Vintage Maddux – Roy Smith
After last night’s game against the Giants, I have to make a few comments about Greg Maddux and about what a masterfully pitched game it was on both sides. Jason Schmidt and Greg Maddux are completely different pitchers, one a classic power pitcher, the other the epitome of finesse. However, both pitchers’ base philosophy is the same — work quick, throw strikes, change speeds. The philosophy is age old and was never more evident than last night.
Jim Kaat once said to me that pitching is an art, not a science. I believe that and Greg Maddux was Picasso last night. What Jim was saying is that pitching is as much feel as it is game planning. What Greg does better than anyone possibly in history is control the speed of the bat. In order to do that he attacks with his good sinking fastball, establishing his optimum speed in the hitters’ mind, then reacts from there. If he gets a groundball out early in the count, great. If the pitch is taken or fouled off, he decides his next pitch by the reaction of the hitter. He also takes into account his history with that hitter and the count, the score and what he has working that particular day. In other words, he is always the one dictating and it is almost impossible for the hitter to guess what’s coming because he can get all of his pitches over for strikes on any count. I read an article written before Hank Aaron faced Al Downing the night Aaron hit his 715th home run. Downing was asked what he was going to throw Hammerin’ Hank. Al said “You’ll have to tell me what the previous pitch was.” That is Maddux.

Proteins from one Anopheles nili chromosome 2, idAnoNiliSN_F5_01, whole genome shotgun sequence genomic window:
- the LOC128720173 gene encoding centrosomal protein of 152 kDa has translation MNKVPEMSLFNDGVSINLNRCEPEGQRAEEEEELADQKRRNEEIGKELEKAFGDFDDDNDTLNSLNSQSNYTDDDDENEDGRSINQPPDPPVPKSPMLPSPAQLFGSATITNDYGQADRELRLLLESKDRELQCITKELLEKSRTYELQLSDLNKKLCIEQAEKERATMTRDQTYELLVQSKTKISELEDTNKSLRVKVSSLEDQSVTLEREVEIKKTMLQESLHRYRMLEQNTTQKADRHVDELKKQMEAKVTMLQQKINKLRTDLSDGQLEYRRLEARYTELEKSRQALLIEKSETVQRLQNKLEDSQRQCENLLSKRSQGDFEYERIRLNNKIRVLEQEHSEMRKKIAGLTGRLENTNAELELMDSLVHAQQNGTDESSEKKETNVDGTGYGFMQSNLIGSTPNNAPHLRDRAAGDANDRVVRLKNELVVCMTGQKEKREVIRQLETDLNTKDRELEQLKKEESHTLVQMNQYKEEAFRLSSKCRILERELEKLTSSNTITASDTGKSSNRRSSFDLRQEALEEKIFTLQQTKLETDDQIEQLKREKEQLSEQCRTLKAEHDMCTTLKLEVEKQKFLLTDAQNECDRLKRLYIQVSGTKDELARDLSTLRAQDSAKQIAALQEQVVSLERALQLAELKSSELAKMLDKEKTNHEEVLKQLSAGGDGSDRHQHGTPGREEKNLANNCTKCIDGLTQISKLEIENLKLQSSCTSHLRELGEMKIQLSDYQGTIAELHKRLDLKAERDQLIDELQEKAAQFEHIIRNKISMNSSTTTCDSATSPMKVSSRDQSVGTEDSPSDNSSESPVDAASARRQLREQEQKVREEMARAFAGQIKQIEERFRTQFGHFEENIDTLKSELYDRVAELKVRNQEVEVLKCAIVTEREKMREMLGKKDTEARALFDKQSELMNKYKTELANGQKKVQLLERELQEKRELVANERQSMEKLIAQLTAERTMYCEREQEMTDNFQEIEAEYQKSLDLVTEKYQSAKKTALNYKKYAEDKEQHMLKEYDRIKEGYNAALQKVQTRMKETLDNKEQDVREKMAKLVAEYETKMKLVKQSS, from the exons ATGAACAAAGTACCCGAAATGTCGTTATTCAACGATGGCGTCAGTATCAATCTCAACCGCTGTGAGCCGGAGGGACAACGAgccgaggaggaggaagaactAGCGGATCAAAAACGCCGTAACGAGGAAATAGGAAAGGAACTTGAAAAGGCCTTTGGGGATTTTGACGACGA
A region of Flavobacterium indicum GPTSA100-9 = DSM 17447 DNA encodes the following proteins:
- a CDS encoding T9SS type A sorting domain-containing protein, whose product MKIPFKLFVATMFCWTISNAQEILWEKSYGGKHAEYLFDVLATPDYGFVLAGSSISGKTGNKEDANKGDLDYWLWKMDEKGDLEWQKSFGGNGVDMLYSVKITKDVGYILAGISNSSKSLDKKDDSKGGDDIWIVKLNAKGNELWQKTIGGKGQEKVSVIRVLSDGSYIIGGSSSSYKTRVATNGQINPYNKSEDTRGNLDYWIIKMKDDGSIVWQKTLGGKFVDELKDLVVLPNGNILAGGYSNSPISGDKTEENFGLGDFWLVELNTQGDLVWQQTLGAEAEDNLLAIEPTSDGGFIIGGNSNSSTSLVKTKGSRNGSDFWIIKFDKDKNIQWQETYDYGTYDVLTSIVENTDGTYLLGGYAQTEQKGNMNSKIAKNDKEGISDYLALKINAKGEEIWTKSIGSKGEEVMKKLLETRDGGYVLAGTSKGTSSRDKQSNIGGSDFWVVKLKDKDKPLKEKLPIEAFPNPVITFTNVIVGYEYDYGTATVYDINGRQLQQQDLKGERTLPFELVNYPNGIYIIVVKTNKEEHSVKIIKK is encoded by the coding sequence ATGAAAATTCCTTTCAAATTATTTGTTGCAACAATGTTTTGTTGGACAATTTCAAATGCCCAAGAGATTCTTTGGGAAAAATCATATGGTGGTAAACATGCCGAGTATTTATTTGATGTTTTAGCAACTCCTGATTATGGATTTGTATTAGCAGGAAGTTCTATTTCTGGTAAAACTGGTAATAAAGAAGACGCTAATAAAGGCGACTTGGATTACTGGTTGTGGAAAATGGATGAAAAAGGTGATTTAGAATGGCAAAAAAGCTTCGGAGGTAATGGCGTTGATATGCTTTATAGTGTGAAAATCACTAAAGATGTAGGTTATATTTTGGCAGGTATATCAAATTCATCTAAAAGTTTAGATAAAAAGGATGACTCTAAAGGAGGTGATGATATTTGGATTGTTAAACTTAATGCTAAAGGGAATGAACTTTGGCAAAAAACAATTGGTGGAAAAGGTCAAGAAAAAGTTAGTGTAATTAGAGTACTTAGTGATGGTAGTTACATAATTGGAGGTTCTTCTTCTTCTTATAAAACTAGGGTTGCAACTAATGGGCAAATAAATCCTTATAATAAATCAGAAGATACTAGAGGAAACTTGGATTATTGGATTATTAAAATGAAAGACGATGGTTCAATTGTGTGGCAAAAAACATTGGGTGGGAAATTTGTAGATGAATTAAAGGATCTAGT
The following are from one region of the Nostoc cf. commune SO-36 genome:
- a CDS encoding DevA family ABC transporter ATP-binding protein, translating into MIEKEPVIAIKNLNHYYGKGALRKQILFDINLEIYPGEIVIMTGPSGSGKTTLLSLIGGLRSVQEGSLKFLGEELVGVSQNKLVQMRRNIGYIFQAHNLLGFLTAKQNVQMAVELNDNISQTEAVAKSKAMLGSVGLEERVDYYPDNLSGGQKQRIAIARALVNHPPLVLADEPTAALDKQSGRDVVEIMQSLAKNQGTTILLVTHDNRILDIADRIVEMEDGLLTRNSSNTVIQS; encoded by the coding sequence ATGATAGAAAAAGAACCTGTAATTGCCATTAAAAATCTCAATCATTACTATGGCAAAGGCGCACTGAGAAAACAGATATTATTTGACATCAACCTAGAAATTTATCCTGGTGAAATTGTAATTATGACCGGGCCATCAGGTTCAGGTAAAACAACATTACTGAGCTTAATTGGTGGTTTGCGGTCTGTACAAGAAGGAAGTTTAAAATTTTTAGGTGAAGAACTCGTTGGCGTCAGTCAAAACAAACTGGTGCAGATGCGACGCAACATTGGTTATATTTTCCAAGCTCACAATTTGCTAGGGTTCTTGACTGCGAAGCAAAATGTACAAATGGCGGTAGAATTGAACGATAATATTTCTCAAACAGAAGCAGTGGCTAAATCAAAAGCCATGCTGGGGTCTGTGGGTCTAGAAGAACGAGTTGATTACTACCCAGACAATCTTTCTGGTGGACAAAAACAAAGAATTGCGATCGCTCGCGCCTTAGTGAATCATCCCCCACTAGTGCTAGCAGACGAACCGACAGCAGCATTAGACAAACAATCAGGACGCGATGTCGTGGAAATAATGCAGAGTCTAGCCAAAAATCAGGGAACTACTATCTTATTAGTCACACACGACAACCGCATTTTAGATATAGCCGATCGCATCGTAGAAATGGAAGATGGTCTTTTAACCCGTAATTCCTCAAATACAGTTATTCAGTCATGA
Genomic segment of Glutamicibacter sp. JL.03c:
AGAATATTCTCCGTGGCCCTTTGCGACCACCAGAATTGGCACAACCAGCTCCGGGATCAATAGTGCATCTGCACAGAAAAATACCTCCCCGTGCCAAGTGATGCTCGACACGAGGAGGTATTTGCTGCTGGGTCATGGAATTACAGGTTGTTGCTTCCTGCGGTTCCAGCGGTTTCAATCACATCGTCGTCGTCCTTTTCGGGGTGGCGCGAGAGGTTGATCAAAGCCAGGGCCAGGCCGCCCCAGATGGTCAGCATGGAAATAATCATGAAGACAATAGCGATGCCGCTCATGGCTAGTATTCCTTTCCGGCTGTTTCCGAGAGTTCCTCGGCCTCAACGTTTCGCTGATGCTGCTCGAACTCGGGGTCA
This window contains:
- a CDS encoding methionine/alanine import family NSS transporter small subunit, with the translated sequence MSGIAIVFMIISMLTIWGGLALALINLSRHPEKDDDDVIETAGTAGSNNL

Whitey Ford once said that he felt like he held an invisible string attached to the hitters stride foot with which he either pulled it or left it taut whenever he wanted. That is also Maddux.